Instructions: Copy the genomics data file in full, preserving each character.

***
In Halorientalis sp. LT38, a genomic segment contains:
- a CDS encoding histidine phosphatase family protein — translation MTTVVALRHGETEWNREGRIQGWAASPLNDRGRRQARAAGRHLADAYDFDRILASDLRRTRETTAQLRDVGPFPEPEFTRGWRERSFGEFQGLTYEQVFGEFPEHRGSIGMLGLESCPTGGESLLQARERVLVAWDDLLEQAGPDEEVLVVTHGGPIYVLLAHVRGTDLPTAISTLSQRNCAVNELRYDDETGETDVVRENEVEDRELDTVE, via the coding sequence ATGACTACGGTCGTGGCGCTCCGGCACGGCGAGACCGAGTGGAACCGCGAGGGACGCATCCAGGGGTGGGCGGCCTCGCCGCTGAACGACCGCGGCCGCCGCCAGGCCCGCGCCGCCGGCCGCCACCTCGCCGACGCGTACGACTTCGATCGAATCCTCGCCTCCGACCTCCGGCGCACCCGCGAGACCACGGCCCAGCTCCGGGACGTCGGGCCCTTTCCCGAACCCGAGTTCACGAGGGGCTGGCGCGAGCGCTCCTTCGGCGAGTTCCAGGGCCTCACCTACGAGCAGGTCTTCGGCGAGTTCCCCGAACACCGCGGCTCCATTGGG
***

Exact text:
In Halorientalis sp. LT38, a genomic segment contains:
- a CDS encoding histidine phosphatase family protein — translation MTTVVALRHGETEWNREGRIQGWAASPLNDRGRRQARAAGRHLADAYDFDRILASDLRRTRETTAQLRDVGPFPEPEFTRGWRERSFGEFQGLTYEQVFGEFPEHRGSIGMLGLESCPTGGESLLQARERVLVAWDDLLEQAGPDEEVLVVTHGGPIYVLLAHVRGTDLPTAISTLSQRNCAVNELRYDDETGETDVVRENEVEDRELDTVE, via the coding sequence ATGACTACGGTCGTGGCGCTCCGGCACGGCGAGACCGAGTGGAACCGCGAGGGACGCATCCAGGGGTGGGCGGCCTCGCCGCTGAACGACCGCGGCCGCCGCCAGGCCCGCGCCGCCGGCCGCCACCTCGCCGACGCGTACGACTTCGATCGAATCCTCGCCTCCGACCTCCGGCGCACCCGCGAGACCACGGCCCAGCTCCGGGACGTCGGGCCCTTTCCCGAACCCGAGTTCACGAGGGGCTGGCGCGAGCGCTCCTTCGGCGAGTTCCAGGGCCTCACCTACGAGCAGGTCTTCGGCGAGTTCCCCGAACACCGCGGCTCCATTGGG